1. Crown Land
A public road is created by:
- being set out as a road on an approved Crown deposited plan that additionally includes a lot for non-road purposes. Automatic dedication occurs under s.27 of the LAA on approval of the deposited plan.
- being declared as a road in a Road Dedication (Ministerial) Order lodged and registered against a Crown land title. Dedication occurs under s.56 of the LAA on registration of the road dedication document.
2. Alienated Land
A public road is created:
- By taking for the purpose of a road under s.177 of the LAA and s.3.55 of the Local Government Act 1995 and consequential dedication under s.56 of the LAA.
- By setting out a private road on a plan and subsequently dedicating it to public use under the provisions of s.56 of the LAA. This is firstly considered by the Local Government Authority who in accordance with the regulations may then request the Minister to dedicate the land as a road.
Where the Minister grants the request, the Dedication Order, which is endorsed on the freehold title, has the effect of transferring that private road to the Crown in the name of the State of Western Australia and revesting the land as Crown land on registration of that Order.
Any encumbrances or implied rights under s.167 of the TLA that may be attached to the land are extinguished by the dedication (see policy and procedure guide ROA-03 Roads and their Closure.
- Where land is transferred to the State of Western Australia or a Local Government and the transfer document contains a statement that the transfer is for the purpose of extending or adding to an existing public road pursuant to s.168 (5) of the P&D Act (formerly s.28(1) of the TP&D Act).
Dedication is effective from the date of registration of the transfer. Any existing encumbrances, interests or caveats affecting the parcel of land transferred must be removed prior to the dedication.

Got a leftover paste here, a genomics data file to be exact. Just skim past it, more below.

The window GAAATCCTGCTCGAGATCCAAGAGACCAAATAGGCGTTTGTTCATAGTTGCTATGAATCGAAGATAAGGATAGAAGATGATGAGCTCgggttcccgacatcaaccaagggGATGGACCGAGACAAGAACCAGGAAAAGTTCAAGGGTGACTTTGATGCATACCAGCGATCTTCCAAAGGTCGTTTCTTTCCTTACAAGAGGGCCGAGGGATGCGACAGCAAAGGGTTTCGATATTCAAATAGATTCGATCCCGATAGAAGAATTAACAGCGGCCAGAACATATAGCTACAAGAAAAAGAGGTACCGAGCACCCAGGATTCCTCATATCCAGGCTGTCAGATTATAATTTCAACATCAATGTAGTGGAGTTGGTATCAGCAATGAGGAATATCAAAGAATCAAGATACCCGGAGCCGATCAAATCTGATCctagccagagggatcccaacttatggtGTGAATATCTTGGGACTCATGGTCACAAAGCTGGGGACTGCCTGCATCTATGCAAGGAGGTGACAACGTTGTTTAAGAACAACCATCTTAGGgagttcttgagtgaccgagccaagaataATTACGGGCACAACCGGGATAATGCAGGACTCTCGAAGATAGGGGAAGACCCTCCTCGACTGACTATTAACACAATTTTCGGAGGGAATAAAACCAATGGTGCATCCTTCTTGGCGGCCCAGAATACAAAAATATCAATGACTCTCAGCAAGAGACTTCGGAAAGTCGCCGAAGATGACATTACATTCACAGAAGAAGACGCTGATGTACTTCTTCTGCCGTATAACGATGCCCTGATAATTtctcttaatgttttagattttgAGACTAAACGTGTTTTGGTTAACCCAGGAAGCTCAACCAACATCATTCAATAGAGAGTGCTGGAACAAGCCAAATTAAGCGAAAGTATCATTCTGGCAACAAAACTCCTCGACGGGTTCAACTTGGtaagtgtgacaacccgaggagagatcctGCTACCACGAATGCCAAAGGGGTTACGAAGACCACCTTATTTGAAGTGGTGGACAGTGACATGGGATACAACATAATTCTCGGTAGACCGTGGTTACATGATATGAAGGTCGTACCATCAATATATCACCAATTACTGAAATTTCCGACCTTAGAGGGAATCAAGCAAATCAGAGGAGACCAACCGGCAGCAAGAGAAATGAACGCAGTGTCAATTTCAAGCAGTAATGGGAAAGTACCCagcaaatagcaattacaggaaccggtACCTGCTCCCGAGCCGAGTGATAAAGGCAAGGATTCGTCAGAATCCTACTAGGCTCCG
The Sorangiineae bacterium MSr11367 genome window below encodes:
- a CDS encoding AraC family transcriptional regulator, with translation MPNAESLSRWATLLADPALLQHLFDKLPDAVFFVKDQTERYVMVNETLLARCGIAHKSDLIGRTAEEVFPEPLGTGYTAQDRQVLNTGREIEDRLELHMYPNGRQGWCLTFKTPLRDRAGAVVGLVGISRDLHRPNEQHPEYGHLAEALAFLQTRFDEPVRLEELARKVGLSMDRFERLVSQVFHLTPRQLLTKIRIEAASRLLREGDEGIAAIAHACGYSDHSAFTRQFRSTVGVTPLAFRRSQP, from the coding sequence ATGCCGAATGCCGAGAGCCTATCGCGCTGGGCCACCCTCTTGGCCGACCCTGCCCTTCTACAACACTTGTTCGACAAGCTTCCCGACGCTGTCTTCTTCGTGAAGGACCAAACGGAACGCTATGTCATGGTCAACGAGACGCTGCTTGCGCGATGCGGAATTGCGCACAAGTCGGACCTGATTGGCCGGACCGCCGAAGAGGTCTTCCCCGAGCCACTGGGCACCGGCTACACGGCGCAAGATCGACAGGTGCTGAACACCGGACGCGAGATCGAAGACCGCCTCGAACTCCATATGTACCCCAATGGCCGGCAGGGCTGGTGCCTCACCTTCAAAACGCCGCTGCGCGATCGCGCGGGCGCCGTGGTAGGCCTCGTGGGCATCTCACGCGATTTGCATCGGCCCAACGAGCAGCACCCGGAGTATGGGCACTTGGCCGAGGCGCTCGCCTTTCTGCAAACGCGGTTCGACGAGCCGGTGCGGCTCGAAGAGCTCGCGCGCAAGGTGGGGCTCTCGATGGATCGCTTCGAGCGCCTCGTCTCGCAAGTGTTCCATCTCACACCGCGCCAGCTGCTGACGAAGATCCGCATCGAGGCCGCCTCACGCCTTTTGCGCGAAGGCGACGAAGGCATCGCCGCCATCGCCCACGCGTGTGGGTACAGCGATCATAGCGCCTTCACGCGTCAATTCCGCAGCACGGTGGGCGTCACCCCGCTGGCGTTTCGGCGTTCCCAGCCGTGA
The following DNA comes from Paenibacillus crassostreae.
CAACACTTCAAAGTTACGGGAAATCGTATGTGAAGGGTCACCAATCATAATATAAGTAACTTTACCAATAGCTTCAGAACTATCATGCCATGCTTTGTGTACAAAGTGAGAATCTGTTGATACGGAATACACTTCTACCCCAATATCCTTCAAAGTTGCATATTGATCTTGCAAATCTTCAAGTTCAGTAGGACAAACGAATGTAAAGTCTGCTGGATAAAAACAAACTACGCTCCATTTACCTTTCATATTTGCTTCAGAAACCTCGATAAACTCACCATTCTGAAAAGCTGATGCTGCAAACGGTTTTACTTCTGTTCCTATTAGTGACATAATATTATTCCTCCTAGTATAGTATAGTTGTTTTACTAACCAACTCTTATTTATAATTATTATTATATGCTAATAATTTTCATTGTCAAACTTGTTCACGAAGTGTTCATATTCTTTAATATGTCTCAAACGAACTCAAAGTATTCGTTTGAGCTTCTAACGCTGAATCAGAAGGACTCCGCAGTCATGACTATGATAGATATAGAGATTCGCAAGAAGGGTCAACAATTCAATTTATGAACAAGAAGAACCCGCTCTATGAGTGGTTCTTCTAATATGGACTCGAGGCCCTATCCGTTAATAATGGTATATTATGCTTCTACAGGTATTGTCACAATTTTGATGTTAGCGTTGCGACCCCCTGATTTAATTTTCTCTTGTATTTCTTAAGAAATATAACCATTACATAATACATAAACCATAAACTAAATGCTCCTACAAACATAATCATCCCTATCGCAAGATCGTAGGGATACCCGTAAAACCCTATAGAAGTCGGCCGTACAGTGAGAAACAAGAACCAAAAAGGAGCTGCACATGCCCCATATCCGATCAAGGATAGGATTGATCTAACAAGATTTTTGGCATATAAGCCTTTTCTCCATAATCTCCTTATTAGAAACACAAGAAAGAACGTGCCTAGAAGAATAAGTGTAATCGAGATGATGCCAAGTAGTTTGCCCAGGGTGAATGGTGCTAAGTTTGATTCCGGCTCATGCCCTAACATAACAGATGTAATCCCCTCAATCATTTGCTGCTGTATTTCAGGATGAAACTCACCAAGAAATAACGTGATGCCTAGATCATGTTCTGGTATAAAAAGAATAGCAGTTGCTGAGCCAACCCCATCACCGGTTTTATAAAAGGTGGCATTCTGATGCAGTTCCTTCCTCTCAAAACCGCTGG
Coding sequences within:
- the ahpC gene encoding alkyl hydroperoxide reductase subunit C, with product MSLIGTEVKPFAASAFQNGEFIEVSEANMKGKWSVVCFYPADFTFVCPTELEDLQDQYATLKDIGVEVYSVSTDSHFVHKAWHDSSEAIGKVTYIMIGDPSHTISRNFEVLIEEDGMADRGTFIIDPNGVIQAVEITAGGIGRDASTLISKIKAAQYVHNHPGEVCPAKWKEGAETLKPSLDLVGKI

- Where a road corner shown on any registered plan is rounded off or truncated by any new plan. The portion of the land so rounded off or truncated forms part of the public road and is dedicated to public use on the date of approval of the new plan by the Inspector of Plans and Surveys (s.168 (3) P&D Act, formerly s.28(2) TP&D Act).
- Where any part of the land on a plan of subdivision is marked road widening. Such portion is dedicated to public use and forms part of the road so widened on approval of the plan by the Inspector of Plans and Surveys (see s.168 (3) of the P&D Act, formerly s.28 (3) of the TP&D Act).
- Where the road widening is the only land on the plan there is no automatic dedication as a public road and further action by way of notification in the Government Gazette or registered transfer is required.
- A local Government may also have a proposed road widening surveyed out but may pend the legal dedication of the road as public until such time as any buildings encroaching on the new road alignment are demolished.
When the land is clear of buildings it is dedicated as a public road upon an order of the Governor (Local Government (Miscellaneous Provisions) Act 1960, s.364).
3. Railway Land
Prior to the introduction of the LAA, land originally taken for railway purposes on an approved survey and then no longer required as a railway could be dedicated as a public road by a notice published in the Government Gazette (Public Works Act 1902, s.105). On the introduction of the LAA, s.105 of the Public Works Act 1902 was repealed (see s.54 of the LAA).
In these instances, the Department of Planning, Lands and Heritage now arrange the necessary steps to be taken to have the land made Unallocated Crown land. A road dedication order is then lodged under s.56 of the LAA to dedicate the land as a road.
4. Ownership, Care, Control and Access to Roads